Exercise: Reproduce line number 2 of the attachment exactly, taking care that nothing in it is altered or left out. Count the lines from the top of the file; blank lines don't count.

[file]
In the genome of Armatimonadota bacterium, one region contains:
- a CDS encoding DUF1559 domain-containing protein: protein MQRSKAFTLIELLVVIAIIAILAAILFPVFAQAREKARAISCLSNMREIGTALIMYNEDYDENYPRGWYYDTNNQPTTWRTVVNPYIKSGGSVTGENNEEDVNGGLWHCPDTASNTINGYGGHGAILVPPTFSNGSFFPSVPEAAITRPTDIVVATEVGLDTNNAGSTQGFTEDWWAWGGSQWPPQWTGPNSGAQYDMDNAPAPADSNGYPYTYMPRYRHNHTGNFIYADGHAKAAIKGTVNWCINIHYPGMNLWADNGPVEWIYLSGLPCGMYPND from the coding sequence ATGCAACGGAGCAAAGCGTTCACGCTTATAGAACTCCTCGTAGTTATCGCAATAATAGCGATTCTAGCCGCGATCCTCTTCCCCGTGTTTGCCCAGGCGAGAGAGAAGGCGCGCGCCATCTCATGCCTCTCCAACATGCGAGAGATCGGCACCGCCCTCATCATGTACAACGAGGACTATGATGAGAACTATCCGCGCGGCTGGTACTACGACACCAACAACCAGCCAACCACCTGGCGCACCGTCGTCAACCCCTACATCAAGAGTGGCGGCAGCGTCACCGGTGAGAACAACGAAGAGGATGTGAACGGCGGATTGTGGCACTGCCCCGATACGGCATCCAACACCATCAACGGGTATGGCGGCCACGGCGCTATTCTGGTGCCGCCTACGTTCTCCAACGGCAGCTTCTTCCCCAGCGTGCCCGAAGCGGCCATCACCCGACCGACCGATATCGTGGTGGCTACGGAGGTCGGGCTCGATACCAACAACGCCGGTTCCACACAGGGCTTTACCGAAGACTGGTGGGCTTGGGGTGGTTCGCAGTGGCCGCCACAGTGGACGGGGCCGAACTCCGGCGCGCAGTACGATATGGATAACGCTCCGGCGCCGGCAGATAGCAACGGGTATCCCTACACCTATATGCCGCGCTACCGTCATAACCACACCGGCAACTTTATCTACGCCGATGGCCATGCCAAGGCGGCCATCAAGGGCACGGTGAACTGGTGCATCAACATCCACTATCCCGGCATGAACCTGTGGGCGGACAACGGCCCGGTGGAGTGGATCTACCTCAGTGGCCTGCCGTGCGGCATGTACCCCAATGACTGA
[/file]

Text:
- a CDS encoding DUF1559 domain-containing protein: protein MQRSKAFTLIELLVVIAIIAILAAILFPVFAQAREKARAISCLSNMREIGTALIMYNEDYDENYPRGWYYDTNNQPTTWRTVVNPYIKSGGSVTGENNEEDVNGGLWHCPDTASNTINGYGGHGAILVPPTFSNGSFFPSVPEAAITRPTDIVVATEVGLDTNNAGSTQGFTEDWWAWGGSQWPPQWTGPNSGAQYDMDNAPAPADSNGYPYTYMPRYRHNHTGNFIYADGHAKAAIKGTVNWCINIHYPGMNLWADNGPVEWIYLSGLPCGMYPND from the coding sequence ATGCAACGGAGCAAAGCGTTCACGCTTATAGAACTCCTCGTAGTTATCGCAATAATAGCGATTCTAGCCGCGATCCTCTTCCCCGTGTTTGCCCAGGCGAGAGAGAAGGCGCGCGCCATCTCATGCCTCTCCAACATGCGAGAGATCGGCACCGCCCTCATCATGTACAACGAGGACTATGATGAGAACTATCCGCGCGGCTGGTACTACGACACCAACAACCAGCCAACCACCTGGCGCACCGTCGTCAACCCCTACATCAAGAGTGGCGGCAGCGTCACCGGTGAGAACAACGAAGAGGATGTGAACGGCGGATTGTGGCACTGCCCCGATACGGCATCCAACACCATCAACGGGTATGGCGGCCACGGCGCTATTCTGGTGCCGCCTACGTTCTCCAACGGCAGCTTCTTCCCCAGCGTGCCCGAAGCGGCCATCACCCGACCGACCGATATCGTGGTGGCTACGGAGGTCGGGCTCGATACCAACAACGCCGGTTCCACACAGGGCTTTACCGAAGACTGGTGGGCTTGGGGTGGTTCGCAGTGGCCGCCACAGTGGACGGGGCCGAACTCCGGCGCGCAGTACGATATGGATAACGCTCCGGCGCCGGCAGATAGCAACGGGTATCCCTACACCTATATGCCGCGCTACCGTCATAACCACACCGGCAACTTTATCTACGCCGATGGCCATGCCAAGGCGGCCATCAAGGGCACGGTGAACTGGTGCATCAACATCCACTATCCCGGCATGAACCTGTGGGCGGACAACGGCCCGGTGGAGTGGATCTACCTCAGTGGCCTGCCGTGCGGCATGTACCCCAATGACTGA